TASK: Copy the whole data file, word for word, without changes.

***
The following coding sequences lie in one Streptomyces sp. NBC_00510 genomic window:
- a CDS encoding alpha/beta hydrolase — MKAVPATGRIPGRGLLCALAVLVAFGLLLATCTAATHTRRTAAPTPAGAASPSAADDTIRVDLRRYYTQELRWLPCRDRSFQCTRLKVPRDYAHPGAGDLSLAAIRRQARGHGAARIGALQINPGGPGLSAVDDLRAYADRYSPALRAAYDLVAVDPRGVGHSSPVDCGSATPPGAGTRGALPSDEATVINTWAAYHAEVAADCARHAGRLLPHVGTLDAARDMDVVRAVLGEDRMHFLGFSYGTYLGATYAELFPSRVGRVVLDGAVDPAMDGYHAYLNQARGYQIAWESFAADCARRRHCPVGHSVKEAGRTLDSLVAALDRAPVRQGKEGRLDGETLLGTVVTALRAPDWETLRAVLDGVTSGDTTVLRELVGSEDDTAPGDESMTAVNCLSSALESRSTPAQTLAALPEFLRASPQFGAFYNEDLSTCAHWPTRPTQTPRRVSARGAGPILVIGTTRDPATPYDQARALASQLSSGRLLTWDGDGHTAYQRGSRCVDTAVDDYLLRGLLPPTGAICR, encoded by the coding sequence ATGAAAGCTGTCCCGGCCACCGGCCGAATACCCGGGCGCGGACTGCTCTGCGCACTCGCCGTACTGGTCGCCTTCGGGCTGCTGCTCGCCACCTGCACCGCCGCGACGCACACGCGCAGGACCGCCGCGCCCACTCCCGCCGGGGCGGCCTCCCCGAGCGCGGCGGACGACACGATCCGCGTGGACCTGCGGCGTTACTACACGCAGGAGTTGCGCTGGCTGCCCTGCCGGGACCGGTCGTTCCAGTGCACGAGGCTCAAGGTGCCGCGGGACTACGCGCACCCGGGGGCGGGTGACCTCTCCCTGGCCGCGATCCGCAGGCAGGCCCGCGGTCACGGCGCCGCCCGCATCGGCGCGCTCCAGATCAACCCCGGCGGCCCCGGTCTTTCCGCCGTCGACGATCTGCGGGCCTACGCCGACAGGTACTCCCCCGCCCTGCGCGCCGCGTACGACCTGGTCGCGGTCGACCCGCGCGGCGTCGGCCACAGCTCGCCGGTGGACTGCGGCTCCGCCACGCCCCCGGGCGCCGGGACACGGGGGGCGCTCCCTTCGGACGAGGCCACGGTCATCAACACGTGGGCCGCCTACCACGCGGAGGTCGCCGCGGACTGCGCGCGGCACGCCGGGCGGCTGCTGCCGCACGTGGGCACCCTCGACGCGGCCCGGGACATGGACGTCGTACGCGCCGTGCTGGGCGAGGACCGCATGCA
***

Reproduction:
The following coding sequences lie in one Streptomyces sp. NBC_00510 genomic window:
- a CDS encoding alpha/beta hydrolase — MKAVPATGRIPGRGLLCALAVLVAFGLLLATCTAATHTRRTAAPTPAGAASPSAADDTIRVDLRRYYTQELRWLPCRDRSFQCTRLKVPRDYAHPGAGDLSLAAIRRQARGHGAARIGALQINPGGPGLSAVDDLRAYADRYSPALRAAYDLVAVDPRGVGHSSPVDCGSATPPGAGTRGALPSDEATVINTWAAYHAEVAADCARHAGRLLPHVGTLDAARDMDVVRAVLGEDRMHFLGFSYGTYLGATYAELFPSRVGRVVLDGAVDPAMDGYHAYLNQARGYQIAWESFAADCARRRHCPVGHSVKEAGRTLDSLVAALDRAPVRQGKEGRLDGETLLGTVVTALRAPDWETLRAVLDGVTSGDTTVLRELVGSEDDTAPGDESMTAVNCLSSALESRSTPAQTLAALPEFLRASPQFGAFYNEDLSTCAHWPTRPTQTPRRVSARGAGPILVIGTTRDPATPYDQARALASQLSSGRLLTWDGDGHTAYQRGSRCVDTAVDDYLLRGLLPPTGAICR, encoded by the coding sequence ATGAAAGCTGTCCCGGCCACCGGCCGAATACCCGGGCGCGGACTGCTCTGCGCACTCGCCGTACTGGTCGCCTTCGGGCTGCTGCTCGCCACCTGCACCGCCGCGACGCACACGCGCAGGACCGCCGCGCCCACTCCCGCCGGGGCGGCCTCCCCGAGCGCGGCGGACGACACGATCCGCGTGGACCTGCGGCGTTACTACACGCAGGAGTTGCGCTGGCTGCCCTGCCGGGACCGGTCGTTCCAGTGCACGAGGCTCAAGGTGCCGCGGGACTACGCGCACCCGGGGGCGGGTGACCTCTCCCTGGCCGCGATCCGCAGGCAGGCCCGCGGTCACGGCGCCGCCCGCATCGGCGCGCTCCAGATCAACCCCGGCGGCCCCGGTCTTTCCGCCGTCGACGATCTGCGGGCCTACGCCGACAGGTACTCCCCCGCCCTGCGCGCCGCGTACGACCTGGTCGCGGTCGACCCGCGCGGCGTCGGCCACAGCTCGCCGGTGGACTGCGGCTCCGCCACGCCCCCGGGCGCCGGGACACGGGGGGCGCTCCCTTCGGACGAGGCCACGGTCATCAACACGTGGGCCGCCTACCACGCGGAGGTCGCCGCGGACTGCGCGCGGCACGCCGGGCGGCTGCTGCCGCACGTGGGCACCCTCGACGCGGCCCGGGACATGGACGTCGTACGCGCCGTGCTGGGCGAGGACCGCATGCA